Mar 7, 2023 - Things to Do

Dinosaur rentals make prehistoric parties come alive

A person wearing a very realistic T. Rex costume walks underneath a swing set on a partly cloudy but pretty day.

The brothers play games — kids dance, freeze in place and try not to giggle when Tulsa the T. Rex comes near — and tricks (including beer pong). Photo: Thomas Wheatley/Axios

Dinosaurs — very realistic looking ones — still walk among us. You can even then rent them for your next birthday, bar mitzvah or bachelorette party.

What's happening: Mike and Justin Brabson of Atlanta-based Prehistoric Nation are on a mission to bring history back to life by crawling inside complex dinosaur costumes and blowing people's minds.

Catch up quick: In 2021, the brothers quit their day jobs as insurance adjusters and partnered with a friend to buy super-realistic foam-and-fabric costumes and start a live-action dinosaur company.

  • They discovered the idea while researching potential animal costumes to use for an earlier business idea: a mobile karaoke business that delivered a stage and lights to children's birthday parties.

State of play: Like an asteroid trailing across the sky, crashing into Earth, and triggering a mass extinction event, the impact has been immense.

  • Prehistoric Nation has performed at children's hospitals, turkey giveaways with Shaq, farmers markets, schools and more.
  • Spring is the beginning of their busy season, and every weekend from now until May is booked. Three weddings are on the books for the upcoming months.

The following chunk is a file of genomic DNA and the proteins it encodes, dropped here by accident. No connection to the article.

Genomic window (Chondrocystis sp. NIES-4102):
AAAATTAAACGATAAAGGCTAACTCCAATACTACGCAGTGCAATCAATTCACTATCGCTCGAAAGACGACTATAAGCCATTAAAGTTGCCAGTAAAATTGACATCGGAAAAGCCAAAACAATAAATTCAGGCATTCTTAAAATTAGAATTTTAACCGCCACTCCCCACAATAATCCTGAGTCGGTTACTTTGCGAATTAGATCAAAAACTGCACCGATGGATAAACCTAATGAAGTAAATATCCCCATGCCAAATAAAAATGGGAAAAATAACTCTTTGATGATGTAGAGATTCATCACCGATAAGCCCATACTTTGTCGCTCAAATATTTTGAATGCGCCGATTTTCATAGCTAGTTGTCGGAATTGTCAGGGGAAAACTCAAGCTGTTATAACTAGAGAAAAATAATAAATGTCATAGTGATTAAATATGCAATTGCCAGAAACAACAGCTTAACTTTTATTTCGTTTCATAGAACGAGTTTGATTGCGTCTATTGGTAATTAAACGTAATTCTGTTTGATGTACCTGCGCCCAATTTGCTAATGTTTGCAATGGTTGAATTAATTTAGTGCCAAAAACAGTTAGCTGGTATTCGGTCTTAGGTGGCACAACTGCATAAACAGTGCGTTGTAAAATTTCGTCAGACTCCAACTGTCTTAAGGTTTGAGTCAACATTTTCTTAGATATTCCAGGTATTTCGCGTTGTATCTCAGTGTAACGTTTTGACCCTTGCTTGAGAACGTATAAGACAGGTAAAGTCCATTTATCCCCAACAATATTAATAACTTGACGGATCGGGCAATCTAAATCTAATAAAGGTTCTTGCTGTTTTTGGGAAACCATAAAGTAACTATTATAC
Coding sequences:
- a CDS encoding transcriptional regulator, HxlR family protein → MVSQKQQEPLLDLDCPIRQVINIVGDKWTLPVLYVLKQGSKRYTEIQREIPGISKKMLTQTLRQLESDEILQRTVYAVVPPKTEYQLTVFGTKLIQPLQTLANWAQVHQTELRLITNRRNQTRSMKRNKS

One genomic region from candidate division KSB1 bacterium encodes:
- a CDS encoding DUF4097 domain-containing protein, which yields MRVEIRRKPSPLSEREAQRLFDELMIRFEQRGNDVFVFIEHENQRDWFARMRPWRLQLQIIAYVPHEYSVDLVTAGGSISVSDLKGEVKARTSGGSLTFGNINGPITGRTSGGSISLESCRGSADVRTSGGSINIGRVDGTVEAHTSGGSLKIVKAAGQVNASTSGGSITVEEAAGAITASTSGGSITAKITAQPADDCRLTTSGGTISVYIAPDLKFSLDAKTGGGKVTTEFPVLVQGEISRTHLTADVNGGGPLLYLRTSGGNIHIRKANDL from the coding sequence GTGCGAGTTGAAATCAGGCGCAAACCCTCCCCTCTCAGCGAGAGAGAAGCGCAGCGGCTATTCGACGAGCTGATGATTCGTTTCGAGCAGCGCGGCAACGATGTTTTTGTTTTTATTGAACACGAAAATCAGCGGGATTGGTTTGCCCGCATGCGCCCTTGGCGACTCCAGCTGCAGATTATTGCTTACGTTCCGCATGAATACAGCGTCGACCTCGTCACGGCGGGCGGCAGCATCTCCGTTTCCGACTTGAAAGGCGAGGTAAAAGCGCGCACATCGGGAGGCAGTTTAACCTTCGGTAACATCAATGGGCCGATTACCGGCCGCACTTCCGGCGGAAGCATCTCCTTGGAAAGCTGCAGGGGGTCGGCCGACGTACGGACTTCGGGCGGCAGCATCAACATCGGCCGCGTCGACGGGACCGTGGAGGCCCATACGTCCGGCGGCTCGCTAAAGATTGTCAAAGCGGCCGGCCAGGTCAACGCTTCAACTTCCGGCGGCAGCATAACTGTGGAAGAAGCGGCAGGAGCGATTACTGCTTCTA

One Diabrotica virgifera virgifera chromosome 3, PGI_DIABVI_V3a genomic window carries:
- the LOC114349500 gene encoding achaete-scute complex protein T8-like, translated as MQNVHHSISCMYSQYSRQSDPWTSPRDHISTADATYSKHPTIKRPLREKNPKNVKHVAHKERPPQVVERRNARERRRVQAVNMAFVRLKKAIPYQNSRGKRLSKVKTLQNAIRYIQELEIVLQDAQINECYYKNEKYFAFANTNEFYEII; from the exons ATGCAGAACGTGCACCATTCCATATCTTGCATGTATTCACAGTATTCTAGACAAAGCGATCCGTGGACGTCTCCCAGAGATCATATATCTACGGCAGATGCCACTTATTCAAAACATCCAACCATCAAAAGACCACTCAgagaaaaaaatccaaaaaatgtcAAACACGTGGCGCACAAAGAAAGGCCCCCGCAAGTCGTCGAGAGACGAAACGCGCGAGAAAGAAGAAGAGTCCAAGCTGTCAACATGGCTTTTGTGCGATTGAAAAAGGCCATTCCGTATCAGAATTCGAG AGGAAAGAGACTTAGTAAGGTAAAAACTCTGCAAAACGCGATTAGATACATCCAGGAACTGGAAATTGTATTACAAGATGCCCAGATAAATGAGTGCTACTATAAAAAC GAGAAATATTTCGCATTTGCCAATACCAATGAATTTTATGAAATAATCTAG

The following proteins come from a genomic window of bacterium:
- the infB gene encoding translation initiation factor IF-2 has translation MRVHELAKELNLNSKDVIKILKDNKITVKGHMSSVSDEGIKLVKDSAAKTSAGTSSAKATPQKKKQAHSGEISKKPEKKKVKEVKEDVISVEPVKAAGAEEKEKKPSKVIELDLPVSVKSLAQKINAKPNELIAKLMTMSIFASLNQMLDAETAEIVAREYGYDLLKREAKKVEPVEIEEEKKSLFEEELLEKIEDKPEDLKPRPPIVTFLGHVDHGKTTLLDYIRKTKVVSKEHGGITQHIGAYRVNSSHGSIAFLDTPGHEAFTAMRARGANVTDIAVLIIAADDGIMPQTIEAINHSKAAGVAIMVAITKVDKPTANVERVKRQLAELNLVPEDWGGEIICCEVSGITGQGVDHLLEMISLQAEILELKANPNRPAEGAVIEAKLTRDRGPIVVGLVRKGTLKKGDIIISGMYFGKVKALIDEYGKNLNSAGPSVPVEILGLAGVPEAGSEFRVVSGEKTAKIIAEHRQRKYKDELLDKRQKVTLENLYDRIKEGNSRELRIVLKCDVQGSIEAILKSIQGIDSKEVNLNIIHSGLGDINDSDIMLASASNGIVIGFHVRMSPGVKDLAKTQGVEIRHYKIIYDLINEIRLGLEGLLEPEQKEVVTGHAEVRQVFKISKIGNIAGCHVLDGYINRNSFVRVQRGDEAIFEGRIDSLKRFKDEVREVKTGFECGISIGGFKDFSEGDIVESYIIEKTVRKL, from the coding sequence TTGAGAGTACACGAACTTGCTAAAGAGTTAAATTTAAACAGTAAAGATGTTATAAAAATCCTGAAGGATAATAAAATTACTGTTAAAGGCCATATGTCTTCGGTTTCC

Details: The brothers have amassed a seven-dino army including a Velociraptor named Bleu (no relation to the Velociraptor named "Blue" in "Jurassic World," definitely not), a Triceratops named Trixie and a 20-foot-long, long-necked Apatosaurus.

  • Justin often operates the dinosaur while Mike plays the role of dinosaur ranger. It's an interactive experience more than a science presentation. "We try to have our dinosaurs have a little more emotion and humanize them," Mike told Axios.

In the weeds: The dinosaurs use video cameras hidden in the dinosaur's nose to see, not traditional eye holes, and the costume a cooling fan and hand controls to move the arms.

Zoom out: When Prehistoric Nation is not booked (or in the winter "off-season") the brothers drive around town to film content for their social media or test the dinosaur's capabilities.

  • "We go bowling a lot with Bleu," Mike told Axios. "We basically drive around to different places and see if a dinosaur can walk around."

Intrigue: The costumes are made-to-fit by a Chinese company called Only Dinosaurs and can take four months to arrive.

What's next: Prehistoric Nation will perform 3 shows every weekend at Yule Forest's Tulip Festival in Stockbridge. The event runs from March 18 to April 2.

The big picture: The brothers would like to create their own venue with shows, dinosaur-themed escape rooms, and leverage social media content for more charity work.


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